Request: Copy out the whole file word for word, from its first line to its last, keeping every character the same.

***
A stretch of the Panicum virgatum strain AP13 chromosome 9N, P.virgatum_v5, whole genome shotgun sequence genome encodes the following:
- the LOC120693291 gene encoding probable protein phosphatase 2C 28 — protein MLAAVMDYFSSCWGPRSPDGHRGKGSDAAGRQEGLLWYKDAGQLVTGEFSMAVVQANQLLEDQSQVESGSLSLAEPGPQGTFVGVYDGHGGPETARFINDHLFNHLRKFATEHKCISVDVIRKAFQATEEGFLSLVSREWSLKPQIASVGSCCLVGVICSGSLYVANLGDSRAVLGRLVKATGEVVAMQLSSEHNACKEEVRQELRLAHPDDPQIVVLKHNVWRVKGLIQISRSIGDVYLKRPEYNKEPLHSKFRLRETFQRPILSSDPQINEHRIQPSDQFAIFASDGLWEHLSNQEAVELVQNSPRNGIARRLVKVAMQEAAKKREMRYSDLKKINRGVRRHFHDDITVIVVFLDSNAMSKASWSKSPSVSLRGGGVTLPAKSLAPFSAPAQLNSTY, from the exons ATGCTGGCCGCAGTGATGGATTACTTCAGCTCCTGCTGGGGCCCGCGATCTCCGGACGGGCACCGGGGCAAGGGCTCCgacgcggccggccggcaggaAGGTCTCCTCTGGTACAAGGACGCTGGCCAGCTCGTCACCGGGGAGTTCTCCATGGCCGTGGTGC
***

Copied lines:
A stretch of the Panicum virgatum strain AP13 chromosome 9N, P.virgatum_v5, whole genome shotgun sequence genome encodes the following:
- the LOC120693291 gene encoding probable protein phosphatase 2C 28 — protein MLAAVMDYFSSCWGPRSPDGHRGKGSDAAGRQEGLLWYKDAGQLVTGEFSMAVVQANQLLEDQSQVESGSLSLAEPGPQGTFVGVYDGHGGPETARFINDHLFNHLRKFATEHKCISVDVIRKAFQATEEGFLSLVSREWSLKPQIASVGSCCLVGVICSGSLYVANLGDSRAVLGRLVKATGEVVAMQLSSEHNACKEEVRQELRLAHPDDPQIVVLKHNVWRVKGLIQISRSIGDVYLKRPEYNKEPLHSKFRLRETFQRPILSSDPQINEHRIQPSDQFAIFASDGLWEHLSNQEAVELVQNSPRNGIARRLVKVAMQEAAKKREMRYSDLKKINRGVRRHFHDDITVIVVFLDSNAMSKASWSKSPSVSLRGGGVTLPAKSLAPFSAPAQLNSTY, from the exons ATGCTGGCCGCAGTGATGGATTACTTCAGCTCCTGCTGGGGCCCGCGATCTCCGGACGGGCACCGGGGCAAGGGCTCCgacgcggccggccggcaggaAGGTCTCCTCTGGTACAAGGACGCTGGCCAGCTCGTCACCGGGGAGTTCTCCATGGCCGTGGTGC